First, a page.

8. ^ "RVA : " après 300 mètres, le moteur numéro 1 a pris feu, donc, il y avait une explosion ! "" (in French). Radio Okapi. 16 April 2008. Archived from the original on 21 April 2008. Retrieved 24 April 2008.
  9. ^ "Goma : ville moitié paralysée, 34 morts et plus d'une centaine de blessés, dernier bilan provisoire du crash" (in French). Radio Okapi. 16 April 2008. Archived from the original on 21 May 2008. Retrieved 24 April 2008.
  10. ^ "NTSB Identification: DCA08RA050". NTSB. Retrieved 20 June 2014.
  11. ^ "Dozens Dead After Congo Plane Crash". London: Sky News. 15 April 2008. Archived from the original on 26 August 2014. Retrieved 28 April 2008.
  12. ^ "Congolese plane crashes into market town". International Herald Tribune. Paris: The New York Times Company. 15 April 2008. Archived from the original on 25 June 2008. Retrieved 28 April 2008.
  13. ^ "20 missing after Congo plane crash". CNN. 16 April 2008. Retrieved 28 April 2008.
  14. ^ Zajtman, Arnaud (16 April 2008). "Death toll unclear after plane crashes in Goma". France 24. Archived from the original on 8 March 2013. Retrieved 28 April 2008.
  15. ^ "Goma: 72 heures après le crash, la recherche des corps se poursuit" (in French). Radio Okapi. 17 April 2008. Archived from the original on 21 April 2008. Retrieved 24 April 2008.
  16. ^ Katsikas, N. "Metropolitan Ignatios survives air crash in Congo". Athens News Agency. Retrieved 16 April 2008.
  17. ^ Şeref, Dinçer (20 April 2008). "Ölülerin arasından sürünerek çıktım" (in Turkish). Milliyet. Retrieved 20 April 2008.
  18. ^ Associated Press (17 April 2008). "Toll from Congo plane crash rises to 44". International Herald Tribune. Paris: The New York Times Company. Archived from the original on 25 January 2009. Retrieved 28 April 2008.
  19. ^ "Crash de Goma: 44 morts, 60 passagers rescapés, 13 disparus" (in French). Radio Okapi. 18 April 2008. Archived from the original on 21 April 2008. Retrieved 24 April 2008.
  20. ^ "DRC plane crash toll rises to 47". Relief Web. 19 April 2008. Retrieved 28 April 2008.
  21. ^ Kambale, Albert (16 April 2008). "Rescuers scour debris of DR Congo plane crash which killed 40". France24. Retrieved 28 April 2008.[dead link]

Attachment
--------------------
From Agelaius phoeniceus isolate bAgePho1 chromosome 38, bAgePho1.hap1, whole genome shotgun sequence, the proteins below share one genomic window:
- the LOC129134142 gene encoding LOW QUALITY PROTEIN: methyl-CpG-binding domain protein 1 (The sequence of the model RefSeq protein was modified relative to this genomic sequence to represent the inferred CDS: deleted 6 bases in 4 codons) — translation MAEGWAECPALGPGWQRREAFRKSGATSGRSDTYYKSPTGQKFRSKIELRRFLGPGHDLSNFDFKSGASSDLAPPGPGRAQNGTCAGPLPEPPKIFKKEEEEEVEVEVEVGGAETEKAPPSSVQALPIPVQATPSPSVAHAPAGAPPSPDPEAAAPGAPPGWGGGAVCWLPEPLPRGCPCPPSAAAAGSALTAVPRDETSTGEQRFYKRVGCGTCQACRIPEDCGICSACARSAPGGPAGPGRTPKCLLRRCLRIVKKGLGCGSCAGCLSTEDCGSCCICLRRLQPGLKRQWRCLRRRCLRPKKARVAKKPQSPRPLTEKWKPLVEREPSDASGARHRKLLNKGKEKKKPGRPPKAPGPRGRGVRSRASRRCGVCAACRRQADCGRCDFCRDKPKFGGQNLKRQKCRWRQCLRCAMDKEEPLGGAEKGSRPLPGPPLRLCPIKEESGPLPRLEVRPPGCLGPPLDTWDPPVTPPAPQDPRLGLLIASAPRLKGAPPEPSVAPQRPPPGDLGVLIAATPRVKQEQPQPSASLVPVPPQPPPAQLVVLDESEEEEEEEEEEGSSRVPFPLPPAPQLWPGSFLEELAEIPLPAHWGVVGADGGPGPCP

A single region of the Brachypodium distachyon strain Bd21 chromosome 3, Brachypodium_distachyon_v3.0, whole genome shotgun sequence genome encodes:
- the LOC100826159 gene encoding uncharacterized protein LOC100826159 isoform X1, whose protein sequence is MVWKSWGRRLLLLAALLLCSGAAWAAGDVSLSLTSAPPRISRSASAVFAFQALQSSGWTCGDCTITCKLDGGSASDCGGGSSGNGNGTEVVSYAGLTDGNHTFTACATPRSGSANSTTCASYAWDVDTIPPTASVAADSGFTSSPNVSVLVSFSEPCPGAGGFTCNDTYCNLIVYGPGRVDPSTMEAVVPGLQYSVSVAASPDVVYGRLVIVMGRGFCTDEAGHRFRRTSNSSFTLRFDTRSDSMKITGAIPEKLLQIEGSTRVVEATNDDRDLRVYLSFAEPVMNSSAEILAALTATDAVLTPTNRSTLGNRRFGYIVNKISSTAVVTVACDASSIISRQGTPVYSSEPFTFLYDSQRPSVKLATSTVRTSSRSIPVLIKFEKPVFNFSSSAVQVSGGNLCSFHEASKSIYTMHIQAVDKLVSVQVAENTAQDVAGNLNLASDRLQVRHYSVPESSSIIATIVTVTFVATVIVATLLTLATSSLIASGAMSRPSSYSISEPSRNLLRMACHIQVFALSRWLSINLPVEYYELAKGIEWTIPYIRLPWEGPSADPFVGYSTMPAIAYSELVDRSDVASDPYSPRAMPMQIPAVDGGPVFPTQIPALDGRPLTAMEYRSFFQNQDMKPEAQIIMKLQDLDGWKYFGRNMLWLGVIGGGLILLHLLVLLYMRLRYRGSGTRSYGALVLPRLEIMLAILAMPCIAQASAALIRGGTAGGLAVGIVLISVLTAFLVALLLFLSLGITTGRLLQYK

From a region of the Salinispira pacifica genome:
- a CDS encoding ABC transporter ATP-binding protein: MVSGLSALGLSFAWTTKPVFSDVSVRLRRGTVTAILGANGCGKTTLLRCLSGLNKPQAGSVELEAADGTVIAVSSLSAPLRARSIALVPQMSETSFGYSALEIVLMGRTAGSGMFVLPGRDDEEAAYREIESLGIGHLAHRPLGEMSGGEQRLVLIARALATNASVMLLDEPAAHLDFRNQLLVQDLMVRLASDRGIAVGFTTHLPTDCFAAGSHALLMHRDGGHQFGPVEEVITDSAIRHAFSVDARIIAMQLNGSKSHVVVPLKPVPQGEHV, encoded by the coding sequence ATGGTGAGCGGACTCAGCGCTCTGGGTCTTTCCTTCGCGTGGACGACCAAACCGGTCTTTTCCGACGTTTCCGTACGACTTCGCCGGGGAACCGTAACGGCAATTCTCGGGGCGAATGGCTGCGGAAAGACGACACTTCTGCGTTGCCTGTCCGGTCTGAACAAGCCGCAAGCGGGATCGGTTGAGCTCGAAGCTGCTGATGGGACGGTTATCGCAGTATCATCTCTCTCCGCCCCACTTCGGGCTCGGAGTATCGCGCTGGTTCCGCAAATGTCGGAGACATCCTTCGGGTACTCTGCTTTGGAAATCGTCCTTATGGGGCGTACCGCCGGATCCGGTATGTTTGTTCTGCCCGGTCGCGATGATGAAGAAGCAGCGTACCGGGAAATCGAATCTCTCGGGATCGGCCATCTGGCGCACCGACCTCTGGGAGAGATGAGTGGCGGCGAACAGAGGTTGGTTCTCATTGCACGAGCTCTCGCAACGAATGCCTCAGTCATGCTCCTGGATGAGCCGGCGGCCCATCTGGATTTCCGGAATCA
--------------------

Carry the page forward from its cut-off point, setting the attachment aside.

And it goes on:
22. ^ "MSF colleague disappears in Goma plane crash". Médecins Sans Frontières. 18 April 2008. Archived from the original on 22 April 2008. Retrieved 28 April 2008.
  23. ^ "A part Ndjili et Loano, nos aéroports dépourvus de services anti incendie" (in French). Kinshasa: Le Phare RDC. 17 April 2008. Retrieved 28 April 2008.
  24. ^ Young, Eoin (16 April 2008). "MONUC expresses its sympathy to the Goma air tragedy victims". MONUC. Archived from the original on 21 April 2008. Retrieved 28 April 2008.
  25. ^ "Indian Army soldiers rescue Congo crash victims". Zeenews. 18 April 2008. Retrieved 28 April 2008. - not a wp:RS
  26. ^ Kaminski-Morrow, David (17 April 2008). "Flight recorders recovered from crashed Hewa Bora Airways DC-9". Flight. Reed Business Information. Retrieved 28 April 2008.
  27. ^ Kimpozo Mayala, Jacques (17 April 2008). "RDC: des aéroports d'une autre époque" (in French). Kinshasa: Le Phare RDC. Archived from the original on 26 August 2014. Retrieved 28 April 2008.
  28. ^ "Bousculade pour le deuil de Birere" (in French). Le Phare RDC. 17 April 2008. Archived from the original on 4 October 2011. Retrieved 28 April 2008.
  29. ^ "Goma : sans motifs valables, la réhabilitation de la piste de l'aéroport stoppée depuis 3 semaines" (in French). Radio Okapi. 22 November 2009. Archived from the original on 29 July 2014. Retrieved 14 April 2010.
  30. ^ "Goma : crash d'un avion de CAA, quelques blessés" (in French). Radio Okapi. 19 November 2009.
  31. ^ "La Banque mondiale débloque 52 millions USD pour la réhabilitation de l'aéroport de Goma". Radio Okapi. 17 March 2015.
  32. ^ http://www.ntsb.gov/doclib/agency_reports/2011annualreport.pdf

External linksEdit